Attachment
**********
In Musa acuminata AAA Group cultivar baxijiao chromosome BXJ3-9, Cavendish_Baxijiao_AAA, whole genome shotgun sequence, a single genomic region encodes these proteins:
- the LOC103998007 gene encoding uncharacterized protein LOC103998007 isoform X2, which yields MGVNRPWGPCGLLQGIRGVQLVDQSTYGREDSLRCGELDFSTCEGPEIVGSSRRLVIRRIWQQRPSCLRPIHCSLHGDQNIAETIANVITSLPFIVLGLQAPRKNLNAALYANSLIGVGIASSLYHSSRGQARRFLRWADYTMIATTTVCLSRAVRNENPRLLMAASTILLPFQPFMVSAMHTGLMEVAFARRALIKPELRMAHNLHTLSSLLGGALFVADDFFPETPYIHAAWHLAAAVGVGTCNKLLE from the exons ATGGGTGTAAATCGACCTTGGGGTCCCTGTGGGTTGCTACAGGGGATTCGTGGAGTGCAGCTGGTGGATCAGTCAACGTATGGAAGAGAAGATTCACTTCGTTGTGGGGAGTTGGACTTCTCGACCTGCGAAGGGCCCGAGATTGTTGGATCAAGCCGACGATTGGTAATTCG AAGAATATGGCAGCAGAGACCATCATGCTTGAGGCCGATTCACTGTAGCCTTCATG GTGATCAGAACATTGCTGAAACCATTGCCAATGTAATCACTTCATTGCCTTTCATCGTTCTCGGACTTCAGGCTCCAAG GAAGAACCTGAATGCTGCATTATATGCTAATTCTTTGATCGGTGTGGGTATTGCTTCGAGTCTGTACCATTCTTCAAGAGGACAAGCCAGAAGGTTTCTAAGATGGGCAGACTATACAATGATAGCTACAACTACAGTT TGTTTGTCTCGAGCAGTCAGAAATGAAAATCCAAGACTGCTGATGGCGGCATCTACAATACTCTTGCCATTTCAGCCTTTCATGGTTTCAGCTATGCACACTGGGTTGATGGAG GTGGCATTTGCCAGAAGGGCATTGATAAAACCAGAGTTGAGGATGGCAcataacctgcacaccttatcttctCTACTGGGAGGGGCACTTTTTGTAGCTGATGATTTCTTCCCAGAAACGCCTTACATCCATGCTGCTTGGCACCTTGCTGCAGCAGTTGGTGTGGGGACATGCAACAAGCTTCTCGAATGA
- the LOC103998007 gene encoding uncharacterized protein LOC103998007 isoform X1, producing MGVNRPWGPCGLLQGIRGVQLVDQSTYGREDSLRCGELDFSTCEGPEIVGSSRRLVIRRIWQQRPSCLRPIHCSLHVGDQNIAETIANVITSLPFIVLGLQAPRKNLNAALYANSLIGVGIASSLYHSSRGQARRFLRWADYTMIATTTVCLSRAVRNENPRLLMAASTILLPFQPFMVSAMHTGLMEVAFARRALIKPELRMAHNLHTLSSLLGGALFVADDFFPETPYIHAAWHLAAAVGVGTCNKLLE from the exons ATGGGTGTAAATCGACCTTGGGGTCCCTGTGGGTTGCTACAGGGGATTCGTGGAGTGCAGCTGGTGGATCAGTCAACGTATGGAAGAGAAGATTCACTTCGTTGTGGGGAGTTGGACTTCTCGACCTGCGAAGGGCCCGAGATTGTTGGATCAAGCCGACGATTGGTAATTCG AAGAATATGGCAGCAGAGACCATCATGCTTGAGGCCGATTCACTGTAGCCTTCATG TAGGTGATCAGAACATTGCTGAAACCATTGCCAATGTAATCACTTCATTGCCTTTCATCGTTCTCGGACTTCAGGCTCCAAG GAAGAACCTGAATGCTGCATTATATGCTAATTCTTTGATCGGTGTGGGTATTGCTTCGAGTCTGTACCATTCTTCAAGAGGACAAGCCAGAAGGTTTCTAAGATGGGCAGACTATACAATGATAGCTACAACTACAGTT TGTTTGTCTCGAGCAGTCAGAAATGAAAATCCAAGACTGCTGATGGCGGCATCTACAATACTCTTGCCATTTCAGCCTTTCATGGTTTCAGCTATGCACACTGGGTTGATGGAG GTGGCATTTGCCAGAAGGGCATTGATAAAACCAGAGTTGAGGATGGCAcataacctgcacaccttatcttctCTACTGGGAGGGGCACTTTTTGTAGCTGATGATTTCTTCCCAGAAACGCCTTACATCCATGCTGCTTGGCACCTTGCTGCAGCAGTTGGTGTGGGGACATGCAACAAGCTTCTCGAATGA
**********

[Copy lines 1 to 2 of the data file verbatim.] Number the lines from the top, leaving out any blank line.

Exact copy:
In Musa acuminata AAA Group cultivar baxijiao chromosome BXJ3-9, Cavendish_Baxijiao_AAA, whole genome shotgun sequence, a single genomic region encodes these proteins:
- the LOC103998007 gene encoding uncharacterized protein LOC103998007 isoform X2, which yields MGVNRPWGPCGLLQGIRGVQLVDQSTYGREDSLRCGELDFSTCEGPEIVGSSRRLVIRRIWQQRPSCLRPIHCSLHGDQNIAETIANVITSLPFIVLGLQAPRKNLNAALYANSLIGVGIASSLYHSSRGQARRFLRWADYTMIATTTVCLSRAVRNENPRLLMAASTILLPFQPFMVSAMHTGLMEVAFARRALIKPELRMAHNLHTLSSLLGGALFVADDFFPETPYIHAAWHLAAAVGVGTCNKLLE from the exons ATGGGTGTAAATCGACCTTGGGGTCCCTGTGGGTTGCTACAGGGGATTCGTGGAGTGCAGCTGGTGGATCAGTCAACGTATGGAAGAGAAGATTCACTTCGTTGTGGGGAGTTGGACTTCTCGACCTGCGAAGGGCCCGAGATTGTTGGATCAAGCCGACGATTGGTAATTCG AAGAATATGGCAGCAGAGACCATCATGCTTGAGGCCGATTCACTGTAGCCTTCATG GTGATCAGAACATTGCTGAAACCATTGCCAATGTAATCACTTCATTGCCTTTCATCGTTCTCGGACTTCAGGCTCCAAG GAAGAACCTGAATGCTGCATTATATGCTAATTCTTTGATCGGTGTGGGTATTGCTTCGAGTCTGTACCATTCTTCAAGAGGACAAGCCAGAAGGTTTCTAAGATGGGCAGACTATACAATGATAGCTACAACTACAGTT TGTTTGTCTCGAGCAGTCAGAAATGAAAATCCAAGACTGCTGATGGCGGCATCTACAATACTCTTGCCATTTCAGCCTTTCATGGTTTCAGCTATGCACACTGGGTTGATGGAG GTGGCATTTGCCAGAAGGGCATTGATAAAACCAGAGTTGAGGATGGCAcataacctgcacaccttatcttctCTACTGGGAGGGGCACTTTTTGTAGCTGATGATTTCTTCCCAGAAACGCCTTACATCCATGCTGCTTGGCACCTTGCTGCAGCAGTTGGTGTGGGGACATGCAACAAGCTTCTCGAATGA